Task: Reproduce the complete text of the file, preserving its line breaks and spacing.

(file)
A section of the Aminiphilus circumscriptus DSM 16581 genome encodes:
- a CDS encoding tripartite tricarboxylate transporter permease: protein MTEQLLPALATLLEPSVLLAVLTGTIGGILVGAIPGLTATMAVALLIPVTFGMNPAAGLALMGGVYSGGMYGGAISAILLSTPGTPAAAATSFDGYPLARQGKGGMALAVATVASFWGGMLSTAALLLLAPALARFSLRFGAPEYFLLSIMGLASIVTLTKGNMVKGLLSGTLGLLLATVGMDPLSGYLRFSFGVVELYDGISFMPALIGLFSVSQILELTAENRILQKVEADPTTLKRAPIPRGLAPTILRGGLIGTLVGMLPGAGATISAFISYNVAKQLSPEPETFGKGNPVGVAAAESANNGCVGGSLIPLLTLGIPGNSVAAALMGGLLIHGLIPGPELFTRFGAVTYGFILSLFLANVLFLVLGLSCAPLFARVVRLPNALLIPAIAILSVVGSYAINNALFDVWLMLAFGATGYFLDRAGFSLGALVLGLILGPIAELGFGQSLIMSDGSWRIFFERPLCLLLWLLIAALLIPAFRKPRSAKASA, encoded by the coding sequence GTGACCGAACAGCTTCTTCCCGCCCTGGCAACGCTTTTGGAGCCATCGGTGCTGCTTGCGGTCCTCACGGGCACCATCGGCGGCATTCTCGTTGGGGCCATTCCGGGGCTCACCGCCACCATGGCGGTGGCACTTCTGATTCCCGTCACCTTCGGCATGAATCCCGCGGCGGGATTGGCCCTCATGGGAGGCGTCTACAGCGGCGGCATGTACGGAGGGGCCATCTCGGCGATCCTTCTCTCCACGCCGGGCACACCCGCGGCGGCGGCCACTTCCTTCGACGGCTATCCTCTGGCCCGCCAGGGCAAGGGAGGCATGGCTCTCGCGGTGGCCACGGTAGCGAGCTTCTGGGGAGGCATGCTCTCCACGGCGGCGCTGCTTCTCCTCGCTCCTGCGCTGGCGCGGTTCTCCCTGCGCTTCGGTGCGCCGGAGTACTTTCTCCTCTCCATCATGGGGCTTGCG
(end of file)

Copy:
A section of the Aminiphilus circumscriptus DSM 16581 genome encodes:
- a CDS encoding tripartite tricarboxylate transporter permease: protein MTEQLLPALATLLEPSVLLAVLTGTIGGILVGAIPGLTATMAVALLIPVTFGMNPAAGLALMGGVYSGGMYGGAISAILLSTPGTPAAAATSFDGYPLARQGKGGMALAVATVASFWGGMLSTAALLLLAPALARFSLRFGAPEYFLLSIMGLASIVTLTKGNMVKGLLSGTLGLLLATVGMDPLSGYLRFSFGVVELYDGISFMPALIGLFSVSQILELTAENRILQKVEADPTTLKRAPIPRGLAPTILRGGLIGTLVGMLPGAGATISAFISYNVAKQLSPEPETFGKGNPVGVAAAESANNGCVGGSLIPLLTLGIPGNSVAAALMGGLLIHGLIPGPELFTRFGAVTYGFILSLFLANVLFLVLGLSCAPLFARVVRLPNALLIPAIAILSVVGSYAINNALFDVWLMLAFGATGYFLDRAGFSLGALVLGLILGPIAELGFGQSLIMSDGSWRIFFERPLCLLLWLLIAALLIPAFRKPRSAKASA, encoded by the coding sequence GTGACCGAACAGCTTCTTCCCGCCCTGGCAACGCTTTTGGAGCCATCGGTGCTGCTTGCGGTCCTCACGGGCACCATCGGCGGCATTCTCGTTGGGGCCATTCCGGGGCTCACCGCCACCATGGCGGTGGCACTTCTGATTCCCGTCACCTTCGGCATGAATCCCGCGGCGGGATTGGCCCTCATGGGAGGCGTCTACAGCGGCGGCATGTACGGAGGGGCCATCTCGGCGATCCTTCTCTCCACGCCGGGCACACCCGCGGCGGCGGCCACTTCCTTCGACGGCTATCCTCTGGCCCGCCAGGGCAAGGGAGGCATGGCTCTCGCGGTGGCCACGGTAGCGAGCTTCTGGGGAGGCATGCTCTCCACGGCGGCGCTGCTTCTCCTCGCTCCTGCGCTGGCGCGGTTCTCCCTGCGCTTCGGTGCGCCGGAGTACTTTCTCCTCTCCATCATGGGGCTTGCG